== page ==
II. Applicable Legal Standards

A. Standard of Review

A district court must affirm the ALJ's findings if they are supported by substantial evidence and are free from reversible error. Reddick v. Chater, 157 F.3d 715, 720 (9th Cir. 1998); Marcia v. Sullivan, 900 F.2d 172, 174 (9th Cir. 1990). Substantial evidence is more than a scintilla, but less than a preponderance; it is "such relevant evidence as a reasonable mind might accept as adequate to support a conclusion." Richardson v. Perales, 402 U.S. 389, 401 (1971); see also Reddick, 157 F.3d at 720. In determining whether substantial evidence supports the ALJ's decision, a district court considers the record as a whole, weighing both the evidence that supports and that which detracts from the ALJ's conclusions. Reddick, 157 F.3d at 720; Tylitzki v. Shalala, 999 F.2d 1411, 1413 (9th Cir. 1993). The ALJ is responsible for resolving conflicts, ambiguity, and determining credibility. Andrews v. Shalala, 53 F.3d 1035, 1039 (9th Cir. 1995); Magallanes v. Bowen, 881 F.2d 747, 750 (9th Cir. 1989). "If the evidence can reasonably support either affirming or reversing the Secretary's conclusion, the court may not substitute its judgment for that of the Secretary." Reddick, 157 F.3d at 720-21.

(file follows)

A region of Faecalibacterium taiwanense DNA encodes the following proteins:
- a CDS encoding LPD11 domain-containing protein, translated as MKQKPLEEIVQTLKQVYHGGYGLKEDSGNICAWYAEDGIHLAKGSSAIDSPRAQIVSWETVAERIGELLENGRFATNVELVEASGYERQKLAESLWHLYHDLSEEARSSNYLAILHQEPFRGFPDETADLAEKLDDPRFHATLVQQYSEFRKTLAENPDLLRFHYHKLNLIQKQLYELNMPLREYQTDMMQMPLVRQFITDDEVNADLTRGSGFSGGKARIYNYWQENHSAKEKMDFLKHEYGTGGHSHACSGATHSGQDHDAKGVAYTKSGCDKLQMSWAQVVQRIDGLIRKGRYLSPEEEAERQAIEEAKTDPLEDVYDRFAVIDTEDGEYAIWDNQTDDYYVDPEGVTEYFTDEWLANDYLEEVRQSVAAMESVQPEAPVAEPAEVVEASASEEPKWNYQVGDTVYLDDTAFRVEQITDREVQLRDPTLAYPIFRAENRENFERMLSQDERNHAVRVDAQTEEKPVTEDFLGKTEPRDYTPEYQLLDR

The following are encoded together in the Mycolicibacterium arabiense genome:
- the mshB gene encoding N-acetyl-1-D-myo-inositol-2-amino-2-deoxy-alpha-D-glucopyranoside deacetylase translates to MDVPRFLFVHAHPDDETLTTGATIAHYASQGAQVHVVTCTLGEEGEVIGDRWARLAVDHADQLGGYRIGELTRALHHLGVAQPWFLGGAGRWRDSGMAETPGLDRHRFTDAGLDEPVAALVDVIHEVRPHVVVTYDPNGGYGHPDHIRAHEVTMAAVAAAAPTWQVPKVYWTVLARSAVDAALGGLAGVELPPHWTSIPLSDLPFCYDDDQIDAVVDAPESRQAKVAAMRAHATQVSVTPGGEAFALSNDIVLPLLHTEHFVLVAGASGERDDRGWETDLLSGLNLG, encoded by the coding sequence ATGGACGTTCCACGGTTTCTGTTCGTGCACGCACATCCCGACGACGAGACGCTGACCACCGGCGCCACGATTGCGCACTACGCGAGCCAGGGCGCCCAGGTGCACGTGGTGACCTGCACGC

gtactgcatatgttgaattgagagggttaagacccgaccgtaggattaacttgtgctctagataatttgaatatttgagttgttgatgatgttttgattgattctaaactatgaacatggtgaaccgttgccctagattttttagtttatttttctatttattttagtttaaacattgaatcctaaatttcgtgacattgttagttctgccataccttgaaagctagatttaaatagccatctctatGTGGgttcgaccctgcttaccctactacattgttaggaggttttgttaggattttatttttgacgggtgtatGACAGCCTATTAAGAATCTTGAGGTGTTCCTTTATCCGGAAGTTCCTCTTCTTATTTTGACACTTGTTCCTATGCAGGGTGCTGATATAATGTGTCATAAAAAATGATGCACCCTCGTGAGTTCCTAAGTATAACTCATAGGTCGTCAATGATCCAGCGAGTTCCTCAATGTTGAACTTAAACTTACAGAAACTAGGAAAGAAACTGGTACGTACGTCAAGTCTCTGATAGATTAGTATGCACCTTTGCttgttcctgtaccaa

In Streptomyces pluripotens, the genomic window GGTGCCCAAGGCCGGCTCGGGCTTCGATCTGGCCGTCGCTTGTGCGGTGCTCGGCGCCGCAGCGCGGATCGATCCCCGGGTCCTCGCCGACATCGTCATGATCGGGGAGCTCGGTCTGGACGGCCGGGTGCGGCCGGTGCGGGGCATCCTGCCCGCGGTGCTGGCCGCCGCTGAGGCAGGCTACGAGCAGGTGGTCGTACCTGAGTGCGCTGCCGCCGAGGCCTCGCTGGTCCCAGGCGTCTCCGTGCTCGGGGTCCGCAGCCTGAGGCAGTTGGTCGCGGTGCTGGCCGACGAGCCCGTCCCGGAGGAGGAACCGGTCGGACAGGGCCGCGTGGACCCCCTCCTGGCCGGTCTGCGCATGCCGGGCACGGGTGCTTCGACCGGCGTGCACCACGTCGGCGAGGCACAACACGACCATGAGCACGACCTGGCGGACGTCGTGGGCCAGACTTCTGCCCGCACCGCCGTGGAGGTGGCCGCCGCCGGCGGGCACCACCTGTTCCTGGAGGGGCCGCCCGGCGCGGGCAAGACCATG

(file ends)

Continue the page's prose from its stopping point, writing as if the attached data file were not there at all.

B. Sequential Evaluation Process

To be eligible for social security disability benefits, a claimant must show an "inability to engage in any substantial gainful activity by reason of any medically determinable physical or mental impairment which can be expected to result in death or which has lasted or can be expected to last for a continuous period of not less than 12 months." 42 U.S.C. § 423(d)(1)(a); see also Tackett v. Apfel, 180 F.3d 1094, 1098 (9th Cir. 1999). The claimant bears the initial burden of proving disability. 42 U.S.C. § 423(d)(5); Burch v. Barnhart, 400 F.3d 676, 679 (9th Cir. 2005). A five step procedure is used to evaluate a disability claim:

In stepone, the Secretary determines whether a claimant is currently engaged in substantial gainful activity. If so, the claimant is not disabled. 20 C.F.R. § 404.1520(b). In step two, the Secretary determines whether the claimant has a "medically severe impairment or combination of impairments, " as defined in 20 C.F.R. § 404.1520(c). If the answer is no, the claimant is not disabled. If the answer is yes, the Secretary proceeds to step three and determines whether the impairment meets or equals a "listed" impairment that the Secretary has acknowledged to be so severe as to preclude substantial gainful activity. 20 C. F.R. § 404.1520(d). If this requirement is met, the claimant is conclusively presumed disabled; if not, the Secretary proceeds to step four. At step four, the Secretary determines whether the claimant can perform "past relevant work." 20 C. F. R. § 404.1520(e). If the claimant can perform such work, she is not disabled. If the claimant meets the burden of establishing an inability to perform prior work, the Secretary must show, at step five, that the claimant can perform other substantial gainful work that exists in the national economy. 20 C.F.R. § 404.1520(f).

Reddick, 157 F.3d at 721.

III. ALJ Decision